Gender Gap Widens in Shanghai as Many Prefer Baby Boys Over Girls

| Feb 10, 2015 06:03 AM EST

China's gender gap among newborns continues to widen.

The gender gap among newborn children continues to widen every year as Chinese parents pursue following the traditional preference for male babies.

In Shanghai, over 112 baby boys were born for every 100 baby girls in 2014.

In order to tackle this eminent problem, city health and population officials vowed to crack down on gender fetus tests which are illegal in China.

According to Shanghai Daily, this move was to improve registration of pregnancies as well as to reduce, if not to prevent, sex-selective abortions.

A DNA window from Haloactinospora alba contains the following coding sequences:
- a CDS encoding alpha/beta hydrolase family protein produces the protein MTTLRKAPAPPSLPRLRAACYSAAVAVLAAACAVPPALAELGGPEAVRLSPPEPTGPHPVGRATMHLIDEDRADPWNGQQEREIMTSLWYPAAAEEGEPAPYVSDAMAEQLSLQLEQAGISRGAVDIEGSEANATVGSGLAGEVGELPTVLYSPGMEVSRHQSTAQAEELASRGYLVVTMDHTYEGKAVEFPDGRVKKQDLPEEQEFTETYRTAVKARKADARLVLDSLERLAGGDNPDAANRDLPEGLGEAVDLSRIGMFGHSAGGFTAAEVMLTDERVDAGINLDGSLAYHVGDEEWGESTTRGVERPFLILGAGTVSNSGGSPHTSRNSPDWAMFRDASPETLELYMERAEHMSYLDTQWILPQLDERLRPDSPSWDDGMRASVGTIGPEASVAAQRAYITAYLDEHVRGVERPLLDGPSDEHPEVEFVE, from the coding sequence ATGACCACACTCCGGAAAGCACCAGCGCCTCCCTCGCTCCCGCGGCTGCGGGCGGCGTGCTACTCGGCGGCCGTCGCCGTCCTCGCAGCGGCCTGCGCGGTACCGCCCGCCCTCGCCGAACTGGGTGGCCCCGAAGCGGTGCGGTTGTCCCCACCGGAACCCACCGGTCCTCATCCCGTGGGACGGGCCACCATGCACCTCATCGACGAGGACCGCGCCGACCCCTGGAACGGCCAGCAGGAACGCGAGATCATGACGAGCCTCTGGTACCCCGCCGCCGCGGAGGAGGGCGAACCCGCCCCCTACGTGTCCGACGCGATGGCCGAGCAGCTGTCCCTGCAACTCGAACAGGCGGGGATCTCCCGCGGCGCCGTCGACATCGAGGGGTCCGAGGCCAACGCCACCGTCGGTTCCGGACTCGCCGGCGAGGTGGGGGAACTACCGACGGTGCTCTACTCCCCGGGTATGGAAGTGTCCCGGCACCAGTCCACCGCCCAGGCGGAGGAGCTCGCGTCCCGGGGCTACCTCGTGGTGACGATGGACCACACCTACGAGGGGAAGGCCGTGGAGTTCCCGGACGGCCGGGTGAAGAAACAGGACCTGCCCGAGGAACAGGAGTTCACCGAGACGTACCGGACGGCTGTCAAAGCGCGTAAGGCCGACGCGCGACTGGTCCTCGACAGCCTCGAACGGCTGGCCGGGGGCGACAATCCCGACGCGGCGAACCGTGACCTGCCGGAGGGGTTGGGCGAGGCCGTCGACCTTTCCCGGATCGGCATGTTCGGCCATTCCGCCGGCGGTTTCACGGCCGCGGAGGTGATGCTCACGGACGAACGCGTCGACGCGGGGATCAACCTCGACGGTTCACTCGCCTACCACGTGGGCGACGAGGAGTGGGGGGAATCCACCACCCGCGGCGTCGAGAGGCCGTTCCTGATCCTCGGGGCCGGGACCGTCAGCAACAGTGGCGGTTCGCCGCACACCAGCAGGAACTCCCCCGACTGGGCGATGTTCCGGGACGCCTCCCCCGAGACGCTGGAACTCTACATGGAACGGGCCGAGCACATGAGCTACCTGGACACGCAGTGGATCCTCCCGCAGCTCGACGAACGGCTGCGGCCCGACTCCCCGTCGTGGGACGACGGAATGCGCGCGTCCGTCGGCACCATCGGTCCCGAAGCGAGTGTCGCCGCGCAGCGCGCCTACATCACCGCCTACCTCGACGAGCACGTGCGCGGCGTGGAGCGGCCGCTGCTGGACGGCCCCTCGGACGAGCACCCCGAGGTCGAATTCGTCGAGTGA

The report also revealed that the city aimed to have a 109.7 boys to 100 girls birth ratio, a far cry from the actual 112.2 boys to 100 girls recorded by the Shanghai Health and Family Planning Commission in 2013.

This was a much higher gap compared to the recorded birth proportion in 2013, where 109.6 boys were born for every 100 girls in the same year.

Among the city's communities, only the districts of Changning, Jing'an, Zhabei and Hongkou as well as the Chongming County were able to meet their goal.

Jing'an achieved the closest gap among gender ratios with 102.8 boys for every 100 girls; while the Fengxian and Songjiang Districts recorded the greatest imbalances among newborns, with 117.5 boys for every 100 girls and 117.5 to 100, respectively.

To fix this dilemma, the city's health and family planning commission released an order to improve pregnancy registration and reporting.

Aside from this, they have mandated for a sterner sex-selective abortion regulation while focusing their attention more on the districts which were not able to meet their gender-ratio goals.

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